Whatever our beliefs – irrespective of how far we expand our perception and regardless of how profound the ability of science may be to understand processes of emergence – sooner or later we arrive at the requirement for an originating creative act.  We arrive ultimately at the concept of a cosmic mind.  Although science has so far chosen to ignore this inescapable logic, the deeper we delve into the fundamental mysteries of Nature – as did Einstein – we see order, harmony, and cosmic mind manifest in our universe.  What is revealed doesn’t require us to choose between intelligent design and evolution, but to recognize a co-creative design for evolution.  What we see, literally hidden in full view, is Einstein’s concept of a cosmic mind at work.”  -Ervin Laszlo and Jude Currivan, “Cosmos” (22)

Unless you actually think “God” is a bearded white man living in the clouds, perhaps replacing that word, as Einstein did, with something like “Cosmic Mind,” “Universal Being,” or “Infinite Consciousness” will help bridge the mental gap most Westerners seem to have between science and spirituality. 

After I shook the dust of organized religion from my sandals, I learned that the link between big ‘ol God and little ‘ol me was no more and no less than consciousness.  And each of us, at and as the very center of us, have this same feeling of I Am, for the not-so-obvious reason that each one of us is really God pretending to be each one of us.  There is only one I Am, there is only one God, one Brahma, one Tao, one beingness … we both see the same world, because we both are the same world.  But we have so cleverly and convincingly hidden ourselves from ourselves that we really believe that we are separate entities.”  -Roger Stephens, “A Dangerous Book” (56)

The coming scientific revolution heralds the end of dualism in every sense.  Far from destroying God, science for the first time is proving His existence – by demonstrating that a higher, collective consciousness is out there.”  -Lynne McTaggart, “The Field: The Quest for the Secret Force of the Universe,” (226)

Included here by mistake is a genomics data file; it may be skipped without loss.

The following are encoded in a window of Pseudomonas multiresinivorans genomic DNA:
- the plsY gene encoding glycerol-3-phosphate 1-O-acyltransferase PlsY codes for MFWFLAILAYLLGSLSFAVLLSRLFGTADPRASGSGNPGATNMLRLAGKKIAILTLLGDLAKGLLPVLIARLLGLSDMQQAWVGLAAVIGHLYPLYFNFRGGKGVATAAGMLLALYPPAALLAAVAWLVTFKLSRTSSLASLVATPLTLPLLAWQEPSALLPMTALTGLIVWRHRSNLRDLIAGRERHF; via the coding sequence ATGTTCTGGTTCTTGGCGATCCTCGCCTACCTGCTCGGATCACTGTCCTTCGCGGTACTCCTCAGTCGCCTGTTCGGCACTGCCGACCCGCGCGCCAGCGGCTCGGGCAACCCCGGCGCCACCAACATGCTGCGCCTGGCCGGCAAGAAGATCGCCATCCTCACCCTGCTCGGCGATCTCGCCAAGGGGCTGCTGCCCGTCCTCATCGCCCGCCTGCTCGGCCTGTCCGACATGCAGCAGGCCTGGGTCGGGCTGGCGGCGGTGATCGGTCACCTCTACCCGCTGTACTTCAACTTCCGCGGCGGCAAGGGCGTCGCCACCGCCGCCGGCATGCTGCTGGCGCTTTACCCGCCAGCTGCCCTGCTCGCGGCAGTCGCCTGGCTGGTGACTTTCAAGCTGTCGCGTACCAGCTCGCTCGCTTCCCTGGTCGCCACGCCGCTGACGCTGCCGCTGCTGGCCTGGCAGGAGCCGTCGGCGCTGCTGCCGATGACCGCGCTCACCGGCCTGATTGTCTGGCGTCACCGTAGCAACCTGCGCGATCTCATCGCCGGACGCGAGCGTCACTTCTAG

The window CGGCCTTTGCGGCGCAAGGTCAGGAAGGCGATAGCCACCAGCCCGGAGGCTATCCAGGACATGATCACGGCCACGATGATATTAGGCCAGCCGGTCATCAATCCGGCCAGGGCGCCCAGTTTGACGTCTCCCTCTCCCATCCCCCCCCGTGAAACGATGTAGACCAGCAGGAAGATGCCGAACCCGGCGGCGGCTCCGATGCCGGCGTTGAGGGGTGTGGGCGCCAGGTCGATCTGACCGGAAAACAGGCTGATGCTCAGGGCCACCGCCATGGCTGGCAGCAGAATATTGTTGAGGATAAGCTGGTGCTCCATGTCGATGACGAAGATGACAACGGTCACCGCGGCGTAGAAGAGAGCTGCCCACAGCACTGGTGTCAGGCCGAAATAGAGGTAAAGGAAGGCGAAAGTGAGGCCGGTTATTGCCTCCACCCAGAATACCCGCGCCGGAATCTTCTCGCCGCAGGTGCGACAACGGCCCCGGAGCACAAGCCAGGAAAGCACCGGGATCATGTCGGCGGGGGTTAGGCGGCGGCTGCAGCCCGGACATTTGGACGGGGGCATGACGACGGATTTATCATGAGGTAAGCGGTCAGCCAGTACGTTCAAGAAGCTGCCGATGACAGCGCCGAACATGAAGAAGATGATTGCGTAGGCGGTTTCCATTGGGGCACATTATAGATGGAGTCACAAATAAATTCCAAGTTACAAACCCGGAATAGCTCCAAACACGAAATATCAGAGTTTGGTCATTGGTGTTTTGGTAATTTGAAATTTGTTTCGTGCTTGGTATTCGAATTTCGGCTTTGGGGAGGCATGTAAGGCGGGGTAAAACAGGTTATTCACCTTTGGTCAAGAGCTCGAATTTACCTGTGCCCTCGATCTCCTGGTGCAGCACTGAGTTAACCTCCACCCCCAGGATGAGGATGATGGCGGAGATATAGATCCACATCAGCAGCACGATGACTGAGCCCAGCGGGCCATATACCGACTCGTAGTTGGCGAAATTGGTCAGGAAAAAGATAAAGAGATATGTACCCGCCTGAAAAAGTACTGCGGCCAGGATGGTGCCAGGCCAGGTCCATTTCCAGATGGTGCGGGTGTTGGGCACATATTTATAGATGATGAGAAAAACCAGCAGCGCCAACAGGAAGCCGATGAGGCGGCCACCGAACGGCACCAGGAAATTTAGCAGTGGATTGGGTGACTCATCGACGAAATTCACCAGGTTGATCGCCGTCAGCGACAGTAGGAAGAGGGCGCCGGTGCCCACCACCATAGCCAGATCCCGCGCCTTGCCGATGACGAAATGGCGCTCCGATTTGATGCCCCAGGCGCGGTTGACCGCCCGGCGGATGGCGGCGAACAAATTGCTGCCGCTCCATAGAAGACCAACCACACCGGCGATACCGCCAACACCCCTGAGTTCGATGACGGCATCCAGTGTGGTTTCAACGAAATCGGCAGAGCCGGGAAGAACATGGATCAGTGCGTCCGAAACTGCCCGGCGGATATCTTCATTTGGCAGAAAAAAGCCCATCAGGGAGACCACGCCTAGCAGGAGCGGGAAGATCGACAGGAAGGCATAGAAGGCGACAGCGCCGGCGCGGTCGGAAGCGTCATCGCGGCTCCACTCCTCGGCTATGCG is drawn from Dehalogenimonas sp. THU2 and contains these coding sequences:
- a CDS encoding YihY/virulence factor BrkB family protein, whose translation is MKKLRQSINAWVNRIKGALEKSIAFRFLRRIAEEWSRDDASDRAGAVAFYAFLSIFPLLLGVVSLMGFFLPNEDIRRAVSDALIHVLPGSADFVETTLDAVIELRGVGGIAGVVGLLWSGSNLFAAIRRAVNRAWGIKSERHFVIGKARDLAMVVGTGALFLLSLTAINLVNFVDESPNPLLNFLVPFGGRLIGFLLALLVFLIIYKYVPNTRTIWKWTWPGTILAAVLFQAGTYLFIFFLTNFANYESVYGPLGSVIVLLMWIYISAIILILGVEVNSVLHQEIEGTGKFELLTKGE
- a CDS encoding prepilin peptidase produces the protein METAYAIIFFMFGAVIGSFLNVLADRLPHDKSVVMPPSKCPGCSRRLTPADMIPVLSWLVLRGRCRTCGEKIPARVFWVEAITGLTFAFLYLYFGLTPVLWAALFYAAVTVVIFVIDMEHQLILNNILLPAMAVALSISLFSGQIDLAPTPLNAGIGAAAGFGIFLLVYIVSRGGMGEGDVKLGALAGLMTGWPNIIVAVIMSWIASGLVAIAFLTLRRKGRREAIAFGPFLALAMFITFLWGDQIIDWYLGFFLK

As shown previously, the plenum of physical forms in the universe is fundamentally an energetic Oneness with consciousness playing the role of creator and experiencer.  This means the multitude of transitory material forms and bodies about us, don’t exist without us, and come from within us.

A growing body of research suggests that we’re more than cosmic latecomers simply passing through a universe that was completed long ago.  Experimental evidence is leading to a conclusion that we’re actually creating the universe as we go and adding to what already exists!  In other words, we appear to be the very energy that’s forming the cosmos, as well as the beings who experience what we’re creating.  That’s because we are consciousness, and consciousness appears to be the same ‘stuff’ from which the universe is made.”  -Gregg Braden, “The Divine Matrix” (39)

The universe holds its breath as we choose, instant by instant, which pathway to follow; for the universe, the very essence of life itself, is highly conscious.  Every act, thought, and choice adds to a permanent mosaic; our decisions ripple through the universe of consciousness to affect the lives of all.  Lest this idea be considered either merely mystical or fanciful, let’s remember that fundamental tenet of the new theoretical physics: Everything in the universe is connected with everything else.”  -David R. Hawkins, M.D., Ph.D., “Power Vs. Force” (148)



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Friday, February 7, 2020

The Immaterial Physical World